My dogs were my life. Literally. And it saddens me a tad to say “was,” but nothing comes close to my love for my child. Obviously.
I thought our dogs were perfect in every way and truthfully they were, at least for the life we had pre-baby. I composed this list shortly after our daughter was born because our dogs were driving me CRAZY! I had had a particularly nerve wracking day of tripping over them and contemplating whether I was strong enough to find other homes for them. Honestly, if you know me at all you know I had to have been at wit’s end to even consider finding other homes for them, even if it was temporarily. I love those dogs so, so very much. It was with that thought though that I realized I needed to get things under control because I was hating them and they were hating life and happiness needed to be restored ASAP.
I made the following list to help expectant families prepare for life with a baby and a dog. I never happened across a list like in all the times I scoured the Internet during my pregnancy, and I so wish I had. I think it will truly help someone!
(Side note: Our dogs are relatively trained to begin with; things like “sit,” “stay,” “down,” etc. These tips may be insightful, but will need much more time and practice if your dog hasn’t had any training before.)
1. Set Expectations for Meal Time: I used to think it was so cute how excited my pup got for dinner time. He jumped around the kitchen, walking backwards and spinning, so, so happy. That was until the day he almost knocked over the highchair…with the baby in it! Now I’ve trained him to “sit” while I’m filling the food bowls and walk to the dish when it’s time to eat. (This was actually one of the easiest fixes! Dogs tend to listen pretty well when they know meal time is the result of their actions!)
2. Practice with the Stroller: I truly can’t believe this never crossed my mind while I was pregnant. Not only did the dogs need practice walking with the stroller but I needed practice walking them with the stroller! They aren’t the worst on a leash, but they definitely aren’t the best! Practicing before the baby is actually in the stroller shows you how your dog is going to react in different scenarios, like getting hit with the stroller (sorry, but let’s be honest, it’s bound to happen), passing another dog or animal while walking, stopping abruptly, etc. without endangering the baby. I also knew that there wasn’t a chance I was going to try to walk both of them at once, but that’s obviously personal preference and has to do with size of dog(s) and how well they’re already trained on a leash. It’s taken a lot of work and we’ve still got some getting used to, but the thing I’ve found most effective is just what I said – practice!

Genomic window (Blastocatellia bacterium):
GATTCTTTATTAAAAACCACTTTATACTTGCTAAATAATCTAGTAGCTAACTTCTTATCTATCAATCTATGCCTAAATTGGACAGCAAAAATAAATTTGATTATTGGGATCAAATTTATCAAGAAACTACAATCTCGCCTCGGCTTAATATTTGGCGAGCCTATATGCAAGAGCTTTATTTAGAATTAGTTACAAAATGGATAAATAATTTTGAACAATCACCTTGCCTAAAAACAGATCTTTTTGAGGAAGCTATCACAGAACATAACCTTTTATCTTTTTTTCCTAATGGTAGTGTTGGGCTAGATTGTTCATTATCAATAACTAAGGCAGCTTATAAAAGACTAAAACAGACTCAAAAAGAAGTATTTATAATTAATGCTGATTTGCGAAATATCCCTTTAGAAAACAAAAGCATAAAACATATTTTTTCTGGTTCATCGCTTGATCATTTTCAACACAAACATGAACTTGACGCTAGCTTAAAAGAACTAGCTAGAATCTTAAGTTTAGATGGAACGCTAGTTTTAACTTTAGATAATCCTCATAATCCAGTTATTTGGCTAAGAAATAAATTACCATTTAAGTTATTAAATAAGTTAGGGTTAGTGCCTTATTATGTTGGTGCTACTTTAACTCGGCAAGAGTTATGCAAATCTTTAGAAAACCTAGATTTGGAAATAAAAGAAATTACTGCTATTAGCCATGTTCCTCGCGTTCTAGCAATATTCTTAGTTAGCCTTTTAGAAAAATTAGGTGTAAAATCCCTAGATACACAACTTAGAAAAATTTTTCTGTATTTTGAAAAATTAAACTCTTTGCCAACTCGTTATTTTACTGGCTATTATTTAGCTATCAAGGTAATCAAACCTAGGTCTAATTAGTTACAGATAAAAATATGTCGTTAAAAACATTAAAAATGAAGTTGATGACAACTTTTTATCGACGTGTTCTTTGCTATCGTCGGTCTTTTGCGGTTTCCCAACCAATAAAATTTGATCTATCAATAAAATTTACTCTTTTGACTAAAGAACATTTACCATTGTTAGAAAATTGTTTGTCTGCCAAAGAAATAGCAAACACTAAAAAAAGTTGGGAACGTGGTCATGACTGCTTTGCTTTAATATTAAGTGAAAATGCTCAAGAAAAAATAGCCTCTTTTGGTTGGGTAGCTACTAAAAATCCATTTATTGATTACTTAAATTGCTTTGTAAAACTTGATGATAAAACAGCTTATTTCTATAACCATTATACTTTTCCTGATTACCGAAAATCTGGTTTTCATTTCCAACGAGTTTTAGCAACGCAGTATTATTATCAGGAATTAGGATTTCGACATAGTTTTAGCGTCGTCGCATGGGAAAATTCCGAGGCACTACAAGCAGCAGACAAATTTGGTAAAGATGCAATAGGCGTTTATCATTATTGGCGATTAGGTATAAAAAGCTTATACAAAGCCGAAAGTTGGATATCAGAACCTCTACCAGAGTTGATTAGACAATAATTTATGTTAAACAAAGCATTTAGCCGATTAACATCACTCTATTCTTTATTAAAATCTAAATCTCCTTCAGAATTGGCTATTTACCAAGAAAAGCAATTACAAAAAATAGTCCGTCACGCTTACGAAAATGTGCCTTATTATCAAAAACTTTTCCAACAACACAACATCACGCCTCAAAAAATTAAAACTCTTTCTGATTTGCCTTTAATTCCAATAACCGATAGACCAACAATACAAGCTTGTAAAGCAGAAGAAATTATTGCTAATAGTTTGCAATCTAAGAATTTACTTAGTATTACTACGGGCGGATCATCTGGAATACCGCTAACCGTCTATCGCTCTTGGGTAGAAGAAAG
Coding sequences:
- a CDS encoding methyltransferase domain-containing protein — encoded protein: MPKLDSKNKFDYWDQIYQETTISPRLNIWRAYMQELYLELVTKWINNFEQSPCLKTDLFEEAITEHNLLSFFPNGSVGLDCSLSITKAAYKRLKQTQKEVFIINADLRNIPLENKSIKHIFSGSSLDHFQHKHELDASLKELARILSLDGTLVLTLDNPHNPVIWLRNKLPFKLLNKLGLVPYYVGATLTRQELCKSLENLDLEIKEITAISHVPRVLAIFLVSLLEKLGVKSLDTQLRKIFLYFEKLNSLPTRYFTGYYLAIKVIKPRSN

3. Teach Hand Signals: Teaching hand signals has come in handy (no pun intended!) when there’s a time I need to communicate with the dogs without be loud. The two hand signals I have taught my dogs are “come” and “wait.” There are obviously a variety of other things you could teach as well, but those two have been the most important in this household. The two hand signals I use come into play to stop the dogs from bursting into the baby’s nursery, especially when I am putting her down for a nap or at night. When the dogs come to the doorway I either put up my hand to signal “wait” and they either wait or walk away or I pat my leg or the chair to signal “come” in which they’ll enter the room and lay down for a bit. (If you’re wondering why I don’t just shut the door keep on reading…)
4. Recognize Disrupting Behaviors: I wish I had paid closer attention to all our dogs little quirks and behaviors before we brought our baby home. For example, one of our dogs will relentlessly scratch on the door if he wants to come or go. Before, he would scratch once or twice and I would let him in/out. Well now if I am occupied with the baby and I can’t get to him immediately he just keeps scratching and scratching and scratching and scratching… You get the picture! Although I haven’t found a solution to my dog’s particular issue I wish someone had told me to look out for things like this. Being able to work on it months ahead of time definitely would have helped!
5. Consider What to do When They Bark: Dogs bark sometimes, that’s just how it is. Is barking something you want your baby to get acclimated to or will it drive you crazy? Honestly, our dogs don’t bark much but because of this I feel less patient in the off times that they do. I also feel bad yelling at them because I never stopped them from doing it before. Personally, I like a stranger knocking on my door to know we have two large dogs. Their barking was also something I wanted our new baby acclimated to. Sometimes, however, it was just too much. Teach them a signal or trick beforehand, threaten crate time, put them outside, buy a bark collar. Figure out ahead of time what you think is the best solution for your family!
Alright baby & dog mamas, what would you add to the list? Would you take anything off? Let’s make the transition super easy for expectant mothers with pets!